Sunday, August 1, 2021

DIY Rubrics for Lots of Things



Summertime for school-based occupational therapists can often be an opportunity to practice new skills and reflect on what's important to you--on the job and on your own time.

Of course many therapists work extra hours in the summer, perhaps in a clinic as a temp for employees on vacation or maybe we pick up extra home health clients because our schedules are more open.  I enjoyed working with adults again in rehab and in their homes plus it made me appreciate how easy it was to  physically manage children compared to adults!  Whether working with kids or adults I aimed to create understandable home programs for families so improvement could continue, via custom exercises and activities, when I wasn't directly with the person.  For my adults with feeding concerns I used to joke with them that I was going to leave an extra-large headshot of myself for them to keep on the kitchen table, so they would imagine me right there, giving them tips for better chewing and swallowing!

If you're thinking about how to concisely package a home program for the adults you see you might use a rubric to describe their baseline skills, desired end goal and the steps indicating progress along the way.  That way the whole family can visually recall the starting point of therapy, the indicators of success and what the person is aiming toward.  Exercises and activities for home that support achieving the goal can be written on the same page as the rubric or you might have the technology available to insert custom photos of the client performing the activities.

And for yourself, how about using some of your summer hours to think about how you'd like to develop in one or more skill areas?  Below you will see my personal Rubric for Retirement, which I began prior to retiring in 2016.  It's helpful to me in remembering what areas I had hoped to grow in and in looking at my progress.  Reflecting on this rubric I see that several of the areas have greatly expanded and improved over time, even during the tough year of 2020.  That has been very encouraging.


Hey, it's August 1st--enjoy the rest of your summer and here's hoping the next school year will be excellent!

Wednesday, October 28, 2020

Something I Learned in OT School

 

It’s hard for me to believe but I often hear how hard it is currently to get into OT programs; that there can be 1,000 or more applicants for a class of 30 students. When I applied to occupational therapy programs in five states and got on the waiting lists for two of them I thought I was doing pretty well, considering my meager track record in school. In 1975 OT was a fairly unknown program amongst my peers and I had no clue what to expect when I sent off my applications.

Within the first week of the program I realized how smart my classmates were and how competitive the classes were going to be. There was no mandate to cut any of us to reduce class size (twenty) but the quizzes and exams were brutal. Despite the pressure to do well I loved what we were learning—how the body is put together and works. It was pure delight to see how we are wonderfully made.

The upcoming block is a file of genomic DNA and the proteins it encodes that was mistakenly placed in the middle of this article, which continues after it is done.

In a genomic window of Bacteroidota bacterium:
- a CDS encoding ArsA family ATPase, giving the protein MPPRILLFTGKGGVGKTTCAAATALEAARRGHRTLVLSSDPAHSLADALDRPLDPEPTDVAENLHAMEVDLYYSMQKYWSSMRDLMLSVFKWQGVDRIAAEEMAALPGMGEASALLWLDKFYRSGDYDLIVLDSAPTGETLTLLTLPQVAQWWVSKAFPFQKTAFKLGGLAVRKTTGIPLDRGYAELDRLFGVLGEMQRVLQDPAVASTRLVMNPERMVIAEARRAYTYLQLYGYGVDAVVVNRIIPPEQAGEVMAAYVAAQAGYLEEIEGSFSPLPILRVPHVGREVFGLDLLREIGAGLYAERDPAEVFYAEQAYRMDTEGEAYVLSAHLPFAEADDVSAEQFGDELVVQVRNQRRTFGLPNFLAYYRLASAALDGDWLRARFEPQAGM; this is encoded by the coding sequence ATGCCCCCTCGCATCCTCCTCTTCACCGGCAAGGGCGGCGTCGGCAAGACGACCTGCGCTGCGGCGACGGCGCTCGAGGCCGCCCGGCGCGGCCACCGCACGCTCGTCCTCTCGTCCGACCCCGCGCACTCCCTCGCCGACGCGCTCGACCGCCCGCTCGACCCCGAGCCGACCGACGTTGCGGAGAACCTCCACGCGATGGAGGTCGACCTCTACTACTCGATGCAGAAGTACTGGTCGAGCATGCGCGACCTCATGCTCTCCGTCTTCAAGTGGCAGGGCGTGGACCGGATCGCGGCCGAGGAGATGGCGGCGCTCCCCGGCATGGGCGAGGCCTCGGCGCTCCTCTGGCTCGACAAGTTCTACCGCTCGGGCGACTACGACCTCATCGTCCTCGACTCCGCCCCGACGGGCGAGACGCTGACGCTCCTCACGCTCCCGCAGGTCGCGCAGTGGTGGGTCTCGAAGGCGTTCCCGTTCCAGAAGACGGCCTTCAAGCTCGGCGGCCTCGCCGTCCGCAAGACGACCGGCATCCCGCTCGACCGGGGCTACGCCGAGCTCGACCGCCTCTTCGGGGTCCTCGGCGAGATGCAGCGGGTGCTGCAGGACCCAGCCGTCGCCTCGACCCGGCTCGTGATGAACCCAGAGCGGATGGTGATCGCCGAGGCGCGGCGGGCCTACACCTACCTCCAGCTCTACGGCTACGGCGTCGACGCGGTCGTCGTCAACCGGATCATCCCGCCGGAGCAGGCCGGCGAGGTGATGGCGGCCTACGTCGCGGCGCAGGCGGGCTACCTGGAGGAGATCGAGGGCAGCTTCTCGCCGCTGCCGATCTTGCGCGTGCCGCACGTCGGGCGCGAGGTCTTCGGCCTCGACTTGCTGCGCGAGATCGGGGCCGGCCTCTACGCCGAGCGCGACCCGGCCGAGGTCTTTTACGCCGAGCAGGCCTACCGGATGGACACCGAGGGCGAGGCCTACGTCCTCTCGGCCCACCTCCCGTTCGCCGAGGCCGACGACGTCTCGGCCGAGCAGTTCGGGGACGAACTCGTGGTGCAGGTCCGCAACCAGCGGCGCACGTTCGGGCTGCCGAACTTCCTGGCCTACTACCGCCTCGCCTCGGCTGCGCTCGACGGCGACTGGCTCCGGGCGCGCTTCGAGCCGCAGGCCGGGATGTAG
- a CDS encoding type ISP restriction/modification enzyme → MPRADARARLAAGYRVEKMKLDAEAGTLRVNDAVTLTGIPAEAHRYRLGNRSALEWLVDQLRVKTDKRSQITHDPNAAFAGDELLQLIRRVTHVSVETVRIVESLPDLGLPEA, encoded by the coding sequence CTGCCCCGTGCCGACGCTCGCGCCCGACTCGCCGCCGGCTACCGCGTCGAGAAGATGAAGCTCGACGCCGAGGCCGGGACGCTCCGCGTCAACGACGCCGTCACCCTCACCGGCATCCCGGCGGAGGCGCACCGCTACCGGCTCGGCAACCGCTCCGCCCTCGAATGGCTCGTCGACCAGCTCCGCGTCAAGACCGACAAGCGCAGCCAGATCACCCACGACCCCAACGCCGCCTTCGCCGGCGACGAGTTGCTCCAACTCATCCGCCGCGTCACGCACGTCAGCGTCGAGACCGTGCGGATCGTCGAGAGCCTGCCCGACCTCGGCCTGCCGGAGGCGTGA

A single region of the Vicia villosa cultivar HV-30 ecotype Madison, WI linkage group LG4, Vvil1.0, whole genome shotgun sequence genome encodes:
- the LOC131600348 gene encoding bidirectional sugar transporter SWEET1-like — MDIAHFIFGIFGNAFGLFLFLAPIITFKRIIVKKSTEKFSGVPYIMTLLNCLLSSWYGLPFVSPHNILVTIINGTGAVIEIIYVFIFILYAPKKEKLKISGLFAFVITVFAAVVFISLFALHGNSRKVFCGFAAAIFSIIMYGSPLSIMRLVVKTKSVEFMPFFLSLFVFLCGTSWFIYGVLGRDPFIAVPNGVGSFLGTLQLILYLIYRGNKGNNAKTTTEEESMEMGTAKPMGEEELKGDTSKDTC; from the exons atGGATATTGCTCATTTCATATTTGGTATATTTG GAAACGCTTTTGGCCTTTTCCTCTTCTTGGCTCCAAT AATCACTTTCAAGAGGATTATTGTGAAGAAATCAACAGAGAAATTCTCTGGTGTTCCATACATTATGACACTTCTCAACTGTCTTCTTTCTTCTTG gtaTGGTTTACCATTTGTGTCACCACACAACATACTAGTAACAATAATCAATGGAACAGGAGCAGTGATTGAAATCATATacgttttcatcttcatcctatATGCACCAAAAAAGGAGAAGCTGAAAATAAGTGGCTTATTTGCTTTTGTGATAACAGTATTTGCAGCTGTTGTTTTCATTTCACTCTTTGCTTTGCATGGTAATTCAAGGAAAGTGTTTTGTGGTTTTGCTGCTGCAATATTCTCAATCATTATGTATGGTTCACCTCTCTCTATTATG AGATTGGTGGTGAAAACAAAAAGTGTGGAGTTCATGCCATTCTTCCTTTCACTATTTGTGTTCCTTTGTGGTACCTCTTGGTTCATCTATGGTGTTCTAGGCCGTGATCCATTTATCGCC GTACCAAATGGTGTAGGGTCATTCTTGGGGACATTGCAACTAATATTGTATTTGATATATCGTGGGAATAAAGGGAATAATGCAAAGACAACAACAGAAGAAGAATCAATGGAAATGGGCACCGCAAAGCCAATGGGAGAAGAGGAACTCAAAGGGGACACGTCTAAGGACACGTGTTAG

Several of the students lived together and studied together so I was not surprised when Jen approached me about joining up to review notes. She said she was having a hard time and could use a study buddy. So, we got together several times a week and she mainly wanted me to explain the material to her. A win-win, right?

Well, no. I thought reviewing the material with Jen would be a good reinforcer for me and we’d both do well on the quizzes and tests. Half true. She got A’s and I got C’s, D’s and F’s. How could I make such poor grades when I loved the subject and studied all the time? I went to my professor and asked.

He told me to memorize everything. Understanding was great but I needed to memorize. I did what he said, pulled up my grades and passed the course with a “C.” I stopped studying with Jen, too. She wasn’t manipulative, she just needed reassurance. Even without me she continued to get “A’s.”

Is there anyone in your life you’re helping who doesn’t need it? It’s nice to be needed but can the person become independent if you help them less, then even less, then hardly at all?

One of these cherubs is an OT 2B

The job of parents is to push their kids out of the nest. The job of kids is to drive parents so crazy they can push them out of the nest. The job of friends is to help each other in bad times and enjoy each other as equals the rest of the time. The job of husbands and wives is to love and care for one another but still promote independence and competence in the other person.

To develop skills in another person so they can stand on their own two feet, without you, is to value and love them. Sometimes I need to busy myself somewhere else while the person I love flops about in the bottom of the boat. To give them time to figure things out, for themselves.







Tuesday, September 15, 2020

A Tribute to My Peds Professor, Eleanor V. Wolfe

In a very unexpected way I found out that my peds professor and friend, Ms. Wolfe, had died last November.  Her friendship was a major force in my life.  I hope you have a friend like her, who is a real encourager and steady example of a well-lived life.